When he presented his design for the Sometime in 1810, he fixed his re- king's statue, it was approved of in sidence in Pirolico, and constructed a preference to others, but a member of study of very modest dimensions. The the Common Council observed, that absolute nature and singular felicity of the successful artist was a painter, and his busts procured him immediate and therefore incapable of executing the extensive employment. Their fidelity work of a sculptor. Sir William Curtis said, " You hear this, young man, passed over it in a more delicate man what say you-are you a painter or a ner--but the general resemblance was sculptor."-" I live by sculpture," pot rendered more perfect. His bust was the reply, and the statue was im- of the lady of a Seottish judge belongs mediately confided to his hands to this period. Nature furnished him statue of equal ease and dignity will with a beautiful form, and his art not readily be found. Vid T aimsenin reflects back Nature. :
He had made some progress in this On his return from Scotland, he was work, when he was employed by Mr employed by the government to exeJohnes of Hafod, the accomplished cute monuments for St Pauls, 'in me translator of Froissart, to make a mo- mory of Colonel Cadogan and General nument-& very extensive one in me. Bowes, and afterwards of General Gilmory of his only daughter. This was a lespie. These subjects are embodied congenial task, and confided to his in a manner almost strictly historical, hands under circumstances honourable and may be said to form portions of to English sculpture. It has long been British history. Though the walls of finished, and is a production of beauty our churches are encumbered with mo. and tenderness-a scene of domestic numents in memory of our warriors, sorrow exalted by meditation. Invene no heroes were ever so unhappy. tion does not consist in investing ab. Sculptors have lavished their bad taste stract ideas with human form-in con- in the service of government. Fame, ferring substance on an empty shade and valour, and wisdom, and Britanor in creating forms, unsanctioned by nia, are the eternal vassals of mono. human belief, either written or tradi- tonous art. A great evil in allegory is tional. Much genius has been squan- the limited and particular attributes of dered in attempting to create an ele- each figure each possesses an un. gant and intelligible race of allegorical changeable vocation, and this proscripbeings, but for the want of human belief tion hangs over them as a spell. The in their existence, the absence of flesh art, too, of humble talents is apt to and blood, nothing can atone. No one evaporate in allegory--it is less diffiever sympathised with the grief of cult to exaggerate than be natural, and Britannia, or shared their feelings with vast repose is obtained among the dithat cold, cloudy, and obscure genera vinities of abstract ideas. Simple nation. Mr Chantrey's talents refuse all ture, in ungifted hands, looks degradintercourse with this figurative and ed and mean; but a master-spirit frozen race. 11. 8. o Joirirsand works it up at once into tenderness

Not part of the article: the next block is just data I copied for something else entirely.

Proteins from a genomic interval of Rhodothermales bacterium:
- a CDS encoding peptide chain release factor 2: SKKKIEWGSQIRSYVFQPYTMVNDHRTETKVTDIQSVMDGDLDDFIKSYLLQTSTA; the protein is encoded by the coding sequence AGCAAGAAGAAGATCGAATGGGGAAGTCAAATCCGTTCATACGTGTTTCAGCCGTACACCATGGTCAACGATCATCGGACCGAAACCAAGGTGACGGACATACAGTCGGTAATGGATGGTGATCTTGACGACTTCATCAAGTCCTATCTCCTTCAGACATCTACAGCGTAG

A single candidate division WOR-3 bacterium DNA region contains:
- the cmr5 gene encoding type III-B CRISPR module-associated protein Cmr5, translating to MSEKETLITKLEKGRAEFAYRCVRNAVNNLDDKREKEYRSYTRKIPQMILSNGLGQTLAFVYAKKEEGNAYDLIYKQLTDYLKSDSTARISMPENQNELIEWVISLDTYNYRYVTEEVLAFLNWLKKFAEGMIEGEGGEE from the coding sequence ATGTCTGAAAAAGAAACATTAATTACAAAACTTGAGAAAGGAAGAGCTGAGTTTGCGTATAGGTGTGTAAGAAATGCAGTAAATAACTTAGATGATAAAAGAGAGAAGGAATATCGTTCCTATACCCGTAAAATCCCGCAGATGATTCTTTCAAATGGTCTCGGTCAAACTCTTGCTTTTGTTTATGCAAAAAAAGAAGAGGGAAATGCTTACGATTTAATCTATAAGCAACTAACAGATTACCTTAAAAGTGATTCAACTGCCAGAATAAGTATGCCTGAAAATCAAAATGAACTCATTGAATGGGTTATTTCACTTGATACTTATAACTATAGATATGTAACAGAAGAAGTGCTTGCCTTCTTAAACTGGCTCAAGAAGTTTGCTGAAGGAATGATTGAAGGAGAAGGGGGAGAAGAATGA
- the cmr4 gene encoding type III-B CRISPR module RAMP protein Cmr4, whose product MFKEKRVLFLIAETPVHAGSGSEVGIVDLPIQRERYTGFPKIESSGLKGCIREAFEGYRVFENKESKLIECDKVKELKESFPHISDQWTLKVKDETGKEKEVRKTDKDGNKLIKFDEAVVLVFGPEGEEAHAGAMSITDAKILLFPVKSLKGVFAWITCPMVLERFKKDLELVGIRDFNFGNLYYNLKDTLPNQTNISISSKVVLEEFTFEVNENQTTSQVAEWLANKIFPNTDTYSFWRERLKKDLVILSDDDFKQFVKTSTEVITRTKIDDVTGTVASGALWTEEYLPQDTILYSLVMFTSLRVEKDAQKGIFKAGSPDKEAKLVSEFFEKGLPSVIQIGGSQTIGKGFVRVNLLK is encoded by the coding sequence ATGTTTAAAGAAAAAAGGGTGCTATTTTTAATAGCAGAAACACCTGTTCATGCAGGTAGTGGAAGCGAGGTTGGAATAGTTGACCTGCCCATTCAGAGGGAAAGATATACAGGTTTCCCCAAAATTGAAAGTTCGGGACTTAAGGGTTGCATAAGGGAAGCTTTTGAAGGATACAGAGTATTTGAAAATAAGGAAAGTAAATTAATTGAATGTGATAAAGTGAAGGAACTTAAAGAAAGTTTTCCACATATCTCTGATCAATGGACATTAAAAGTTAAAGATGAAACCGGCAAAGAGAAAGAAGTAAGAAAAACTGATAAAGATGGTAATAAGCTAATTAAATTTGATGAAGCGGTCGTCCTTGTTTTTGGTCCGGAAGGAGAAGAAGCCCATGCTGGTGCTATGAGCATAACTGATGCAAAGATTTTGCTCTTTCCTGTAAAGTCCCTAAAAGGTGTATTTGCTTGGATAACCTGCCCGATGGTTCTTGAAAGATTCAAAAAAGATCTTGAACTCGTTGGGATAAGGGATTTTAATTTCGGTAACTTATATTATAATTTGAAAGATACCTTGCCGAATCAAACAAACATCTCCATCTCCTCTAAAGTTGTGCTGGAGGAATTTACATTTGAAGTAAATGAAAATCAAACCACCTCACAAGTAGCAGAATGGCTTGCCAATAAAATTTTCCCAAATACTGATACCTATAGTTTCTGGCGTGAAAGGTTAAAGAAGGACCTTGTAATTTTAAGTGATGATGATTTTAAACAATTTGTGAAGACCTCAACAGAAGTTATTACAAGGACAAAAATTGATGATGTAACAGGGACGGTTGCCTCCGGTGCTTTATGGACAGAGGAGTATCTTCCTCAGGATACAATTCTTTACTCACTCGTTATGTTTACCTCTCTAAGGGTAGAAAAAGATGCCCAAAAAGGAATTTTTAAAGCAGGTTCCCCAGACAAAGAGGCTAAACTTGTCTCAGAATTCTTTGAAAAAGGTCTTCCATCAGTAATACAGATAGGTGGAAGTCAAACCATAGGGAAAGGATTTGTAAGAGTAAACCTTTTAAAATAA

A statue of President Blair, a judge and majesty. of singular capacity and penetration, Amid a wide increase of business, and a statue of the late Lord Melville, Mr Chantrey omitted no opportunity were required for Edinburgh, and Mr of improving his talents and his taste. Chantrey was employed to execute In 1814, he visited Paris, when the them. He has acquitted himself with Louvre was filled with the plundered great felicity. The calm, contempla- sculptures of Italy, and admired, in tive, and penetrating mind of Blair is common with all mankind, the grace, visibly expressed in the marble. It the beauty, and serene majesty of must be difficult to work with a poet's these wonderful works. Of the works eye in productions which the artist's of the French themselves, his praise own mind has not selected and conse was very limited. In the succeeding crated. During his stay in Scotland, year he paid the Louvre another visit, he modelled a bust of the eminent during the stormy period of its occuPlayfair, in which he appears to have pation by the English and Prussians. hit off the face and intellect of the He was accompanied by Mrs Chantman and they were both remarkable rey, and his intimate friend, Stothard ones at one heat. Many artists ob- the painter. He returned by the way tain their likenesses by patient and of Rouen, and filled his sketch-book frequent retouchings MrChantrey ge- with drawings of the pure and impresnerally seizes on the character in one sive Gothic architecture of that anhour's work. Once, and but once on- cient city. It has been said that acly, we saw a bust on which he had been quaintance with the divine works of stowed a single hour;- she likeness Greece dispirits rather than encourages Was roughed out of the clay with the a young artist. Images of other men's happiest fidelity and vigour. We saw, perfections are present to his mind too, the finished work his hand had ideas of unattainable excellence damp